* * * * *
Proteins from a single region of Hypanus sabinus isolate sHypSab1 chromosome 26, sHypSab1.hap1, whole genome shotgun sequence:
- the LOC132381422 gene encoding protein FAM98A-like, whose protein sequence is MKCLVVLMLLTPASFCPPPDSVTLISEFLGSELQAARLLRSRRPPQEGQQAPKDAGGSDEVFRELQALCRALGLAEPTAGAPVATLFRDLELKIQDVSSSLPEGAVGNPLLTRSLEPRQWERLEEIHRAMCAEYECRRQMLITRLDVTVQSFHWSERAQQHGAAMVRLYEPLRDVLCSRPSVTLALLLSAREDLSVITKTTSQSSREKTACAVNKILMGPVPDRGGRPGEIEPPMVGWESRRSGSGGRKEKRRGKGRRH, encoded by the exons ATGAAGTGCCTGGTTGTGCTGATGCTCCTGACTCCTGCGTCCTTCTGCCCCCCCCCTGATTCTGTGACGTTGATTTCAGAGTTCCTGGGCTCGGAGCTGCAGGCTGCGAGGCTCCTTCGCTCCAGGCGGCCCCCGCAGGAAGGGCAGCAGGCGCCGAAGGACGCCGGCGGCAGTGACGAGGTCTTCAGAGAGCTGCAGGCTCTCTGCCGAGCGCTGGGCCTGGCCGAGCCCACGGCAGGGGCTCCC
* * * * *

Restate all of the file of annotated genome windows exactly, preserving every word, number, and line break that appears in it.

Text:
Proteins from a single region of Hypanus sabinus isolate sHypSab1 chromosome 26, sHypSab1.hap1, whole genome shotgun sequence:
- the LOC132381422 gene encoding protein FAM98A-like, whose protein sequence is MKCLVVLMLLTPASFCPPPDSVTLISEFLGSELQAARLLRSRRPPQEGQQAPKDAGGSDEVFRELQALCRALGLAEPTAGAPVATLFRDLELKIQDVSSSLPEGAVGNPLLTRSLEPRQWERLEEIHRAMCAEYECRRQMLITRLDVTVQSFHWSERAQQHGAAMVRLYEPLRDVLCSRPSVTLALLLSAREDLSVITKTTSQSSREKTACAVNKILMGPVPDRGGRPGEIEPPMVGWESRRSGSGGRKEKRRGKGRRH, encoded by the exons ATGAAGTGCCTGGTTGTGCTGATGCTCCTGACTCCTGCGTCCTTCTGCCCCCCCCCTGATTCTGTGACGTTGATTTCAGAGTTCCTGGGCTCGGAGCTGCAGGCTGCGAGGCTCCTTCGCTCCAGGCGGCCCCCGCAGGAAGGGCAGCAGGCGCCGAAGGACGCCGGCGGCAGTGACGAGGTCTTCAGAGAGCTGCAGGCTCTCTGCCGAGCGCTGGGCCTGGCCGAGCCCACGGCAGGGGCTCCC